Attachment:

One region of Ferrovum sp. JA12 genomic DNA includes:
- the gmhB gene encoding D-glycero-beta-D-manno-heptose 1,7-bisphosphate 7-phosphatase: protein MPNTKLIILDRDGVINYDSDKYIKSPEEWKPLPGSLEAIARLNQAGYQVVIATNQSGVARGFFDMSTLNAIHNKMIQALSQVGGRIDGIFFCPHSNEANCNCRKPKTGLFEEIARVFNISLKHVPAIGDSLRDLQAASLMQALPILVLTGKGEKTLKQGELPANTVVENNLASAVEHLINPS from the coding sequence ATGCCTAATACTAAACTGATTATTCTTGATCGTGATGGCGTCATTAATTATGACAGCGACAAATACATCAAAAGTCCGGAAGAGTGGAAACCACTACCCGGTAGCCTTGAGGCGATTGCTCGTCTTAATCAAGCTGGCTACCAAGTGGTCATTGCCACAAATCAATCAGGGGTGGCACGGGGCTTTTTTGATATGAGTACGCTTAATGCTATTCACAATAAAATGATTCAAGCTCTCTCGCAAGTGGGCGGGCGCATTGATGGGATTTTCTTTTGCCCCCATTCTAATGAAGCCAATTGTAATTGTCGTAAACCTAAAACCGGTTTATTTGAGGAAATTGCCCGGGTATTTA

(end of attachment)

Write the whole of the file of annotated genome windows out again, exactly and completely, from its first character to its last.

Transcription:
One region of Ferrovum sp. JA12 genomic DNA includes:
- the gmhB gene encoding D-glycero-beta-D-manno-heptose 1,7-bisphosphate 7-phosphatase: protein MPNTKLIILDRDGVINYDSDKYIKSPEEWKPLPGSLEAIARLNQAGYQVVIATNQSGVARGFFDMSTLNAIHNKMIQALSQVGGRIDGIFFCPHSNEANCNCRKPKTGLFEEIARVFNISLKHVPAIGDSLRDLQAASLMQALPILVLTGKGEKTLKQGELPANTVVENNLASAVEHLINPS from the coding sequence ATGCCTAATACTAAACTGATTATTCTTGATCGTGATGGCGTCATTAATTATGACAGCGACAAATACATCAAAAGTCCGGAAGAGTGGAAACCACTACCCGGTAGCCTTGAGGCGATTGCTCGTCTTAATCAAGCTGGCTACCAAGTGGTCATTGCCACAAATCAATCAGGGGTGGCACGGGGCTTTTTTGATATGAGTACGCTTAATGCTATTCACAATAAAATGATTCAAGCTCTCTCGCAAGTGGGCGGGCGCATTGATGGGATTTTCTTTTGCCCCCATTCTAATGAAGCCAATTGTAATTGTCGTAAACCTAAAACCGGTTTATTTGAGGAAATTGCCCGGGTATTTA